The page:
To contribute to global progress towards the SDGs, TICA’s work is guided by SEP, a homegrown development approach that was conceived by His Majesty King Bhumibol Adulyadej The Great, and integrated into the 20-Year National Strategy. Mrs. Ureerat said, “SEP is our pathway to achieve more balanced and inclusive growth. So, SEP for SDGs is our unique approach, which we share with fellow developing countries to advance sustainable development. It is complemented by the Bio-Circular- Green (BCG) Economy Model to support the global transition towards a cleaner and greener world.”
TICA’s track record speaks for itself
In the post-COVID-19 context, TICA focuses on building resilience to boost human security in food, health, job, and energy & environment. It emphasizes human resource development, institutional capacity building, and local ownership in order to ensure sustainability. Its technical assistance is provided mainly through scholarship and training programs, development projects, and the dispatch of experts and volunteers. The prioritized areas include agriculture, public health, climate change & environmental protection, renewable energy, community-based tourism, and skills development.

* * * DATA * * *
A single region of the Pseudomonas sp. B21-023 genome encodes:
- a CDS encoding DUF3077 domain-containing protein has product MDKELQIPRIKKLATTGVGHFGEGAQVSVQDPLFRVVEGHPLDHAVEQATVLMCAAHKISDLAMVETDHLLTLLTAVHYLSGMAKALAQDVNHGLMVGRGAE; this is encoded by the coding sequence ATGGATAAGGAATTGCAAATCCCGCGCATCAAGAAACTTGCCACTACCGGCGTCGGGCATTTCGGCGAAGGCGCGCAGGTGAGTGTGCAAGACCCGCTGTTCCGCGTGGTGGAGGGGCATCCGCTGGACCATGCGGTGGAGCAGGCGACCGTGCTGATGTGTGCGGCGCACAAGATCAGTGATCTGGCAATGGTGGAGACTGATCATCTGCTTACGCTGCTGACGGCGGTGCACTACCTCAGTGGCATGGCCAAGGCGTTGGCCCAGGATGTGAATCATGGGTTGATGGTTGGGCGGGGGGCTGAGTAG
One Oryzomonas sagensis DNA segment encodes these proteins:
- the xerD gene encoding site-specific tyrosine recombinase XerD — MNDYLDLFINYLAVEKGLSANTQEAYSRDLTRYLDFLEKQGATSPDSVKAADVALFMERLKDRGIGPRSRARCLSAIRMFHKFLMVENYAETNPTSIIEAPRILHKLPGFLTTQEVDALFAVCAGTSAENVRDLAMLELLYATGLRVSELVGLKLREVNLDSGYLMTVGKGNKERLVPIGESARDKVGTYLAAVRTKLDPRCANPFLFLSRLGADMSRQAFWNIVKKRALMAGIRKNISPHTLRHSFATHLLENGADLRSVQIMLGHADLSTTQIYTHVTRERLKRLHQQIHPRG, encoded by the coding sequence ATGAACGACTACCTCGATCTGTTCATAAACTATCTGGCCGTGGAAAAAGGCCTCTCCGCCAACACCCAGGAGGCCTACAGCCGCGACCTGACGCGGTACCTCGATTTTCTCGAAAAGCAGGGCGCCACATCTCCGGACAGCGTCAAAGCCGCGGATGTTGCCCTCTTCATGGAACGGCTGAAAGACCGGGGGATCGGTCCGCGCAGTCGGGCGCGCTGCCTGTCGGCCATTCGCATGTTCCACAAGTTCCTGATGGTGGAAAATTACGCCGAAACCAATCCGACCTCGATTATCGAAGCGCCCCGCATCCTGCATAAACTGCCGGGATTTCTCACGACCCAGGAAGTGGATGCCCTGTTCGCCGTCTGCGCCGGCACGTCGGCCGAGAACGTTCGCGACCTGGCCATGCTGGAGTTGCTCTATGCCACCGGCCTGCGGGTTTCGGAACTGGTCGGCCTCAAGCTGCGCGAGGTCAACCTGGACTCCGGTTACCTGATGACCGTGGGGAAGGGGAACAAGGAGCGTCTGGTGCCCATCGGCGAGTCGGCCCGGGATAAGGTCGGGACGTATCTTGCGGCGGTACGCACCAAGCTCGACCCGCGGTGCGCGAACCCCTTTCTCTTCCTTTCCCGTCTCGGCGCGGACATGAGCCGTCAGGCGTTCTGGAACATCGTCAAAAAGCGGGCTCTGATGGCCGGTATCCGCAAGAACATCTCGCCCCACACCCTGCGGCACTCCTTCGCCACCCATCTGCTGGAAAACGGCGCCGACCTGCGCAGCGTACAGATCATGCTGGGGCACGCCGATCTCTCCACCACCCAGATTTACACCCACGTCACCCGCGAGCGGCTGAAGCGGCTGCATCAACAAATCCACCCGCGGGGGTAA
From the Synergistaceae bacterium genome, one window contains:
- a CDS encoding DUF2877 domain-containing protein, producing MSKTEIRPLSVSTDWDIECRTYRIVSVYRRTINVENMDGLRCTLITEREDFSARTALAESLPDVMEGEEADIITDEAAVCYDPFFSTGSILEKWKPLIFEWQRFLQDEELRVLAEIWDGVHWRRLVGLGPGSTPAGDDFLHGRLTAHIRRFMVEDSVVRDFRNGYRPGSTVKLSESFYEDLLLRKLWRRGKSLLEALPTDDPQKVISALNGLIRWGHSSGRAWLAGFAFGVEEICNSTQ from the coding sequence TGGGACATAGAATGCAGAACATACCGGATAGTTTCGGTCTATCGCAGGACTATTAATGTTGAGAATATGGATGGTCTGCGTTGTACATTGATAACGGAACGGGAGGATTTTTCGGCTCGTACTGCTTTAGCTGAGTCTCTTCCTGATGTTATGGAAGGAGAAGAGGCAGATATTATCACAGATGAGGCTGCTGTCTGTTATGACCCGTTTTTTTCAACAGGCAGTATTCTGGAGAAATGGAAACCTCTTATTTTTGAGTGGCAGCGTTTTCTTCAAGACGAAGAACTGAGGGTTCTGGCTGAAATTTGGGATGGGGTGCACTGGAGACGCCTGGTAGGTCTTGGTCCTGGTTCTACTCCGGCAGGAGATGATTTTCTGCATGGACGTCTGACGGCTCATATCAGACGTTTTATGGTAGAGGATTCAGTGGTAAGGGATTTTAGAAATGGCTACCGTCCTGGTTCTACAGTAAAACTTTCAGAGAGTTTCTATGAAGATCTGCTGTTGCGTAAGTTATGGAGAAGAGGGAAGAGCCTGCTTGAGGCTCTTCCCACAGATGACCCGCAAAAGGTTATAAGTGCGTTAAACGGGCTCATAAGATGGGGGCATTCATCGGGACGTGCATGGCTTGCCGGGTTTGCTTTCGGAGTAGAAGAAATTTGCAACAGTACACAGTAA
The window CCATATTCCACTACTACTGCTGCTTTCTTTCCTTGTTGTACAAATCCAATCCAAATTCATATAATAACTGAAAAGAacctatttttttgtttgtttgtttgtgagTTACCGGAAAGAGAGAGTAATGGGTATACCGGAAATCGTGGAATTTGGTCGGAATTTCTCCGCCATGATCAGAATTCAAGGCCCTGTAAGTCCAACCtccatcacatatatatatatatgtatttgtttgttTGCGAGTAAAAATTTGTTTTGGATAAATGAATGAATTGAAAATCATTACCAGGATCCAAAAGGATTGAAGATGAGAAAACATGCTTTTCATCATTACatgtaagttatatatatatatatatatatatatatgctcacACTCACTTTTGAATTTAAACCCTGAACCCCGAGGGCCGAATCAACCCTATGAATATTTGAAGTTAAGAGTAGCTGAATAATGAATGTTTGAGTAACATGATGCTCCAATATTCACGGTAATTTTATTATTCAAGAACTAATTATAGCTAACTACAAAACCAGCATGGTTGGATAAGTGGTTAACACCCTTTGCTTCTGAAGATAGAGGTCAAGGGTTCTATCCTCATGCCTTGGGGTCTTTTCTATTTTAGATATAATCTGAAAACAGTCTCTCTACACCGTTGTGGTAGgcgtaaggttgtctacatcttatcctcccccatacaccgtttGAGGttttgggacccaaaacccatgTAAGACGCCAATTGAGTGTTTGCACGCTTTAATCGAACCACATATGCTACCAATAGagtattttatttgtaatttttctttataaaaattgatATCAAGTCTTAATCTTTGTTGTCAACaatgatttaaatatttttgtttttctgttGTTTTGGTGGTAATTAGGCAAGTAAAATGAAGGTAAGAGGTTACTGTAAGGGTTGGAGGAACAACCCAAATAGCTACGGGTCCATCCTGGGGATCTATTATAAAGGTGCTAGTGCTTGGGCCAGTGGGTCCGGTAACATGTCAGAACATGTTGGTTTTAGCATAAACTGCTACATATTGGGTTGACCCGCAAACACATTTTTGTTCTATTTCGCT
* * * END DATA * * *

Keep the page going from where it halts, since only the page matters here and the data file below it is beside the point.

TICA’s track record speaks for itself. Many of its development projects were recognized as SDG best practices by the United Nations Office for South-South Cooperation (UNOSSC), and by the United Nations Department of Economic and Social Affairs (UN DESA). These include, among others, the Thailand- Germany-Mongolia Trilateral Project on Sustainable Tourism Development, based on SEP in Mongolia; the Friends from Thailand (FFT) Volunteer Program; and Sustainable Community Development, based on the SEP Application for the One Gewog One Product (OGOP) Model Project in Bhutan.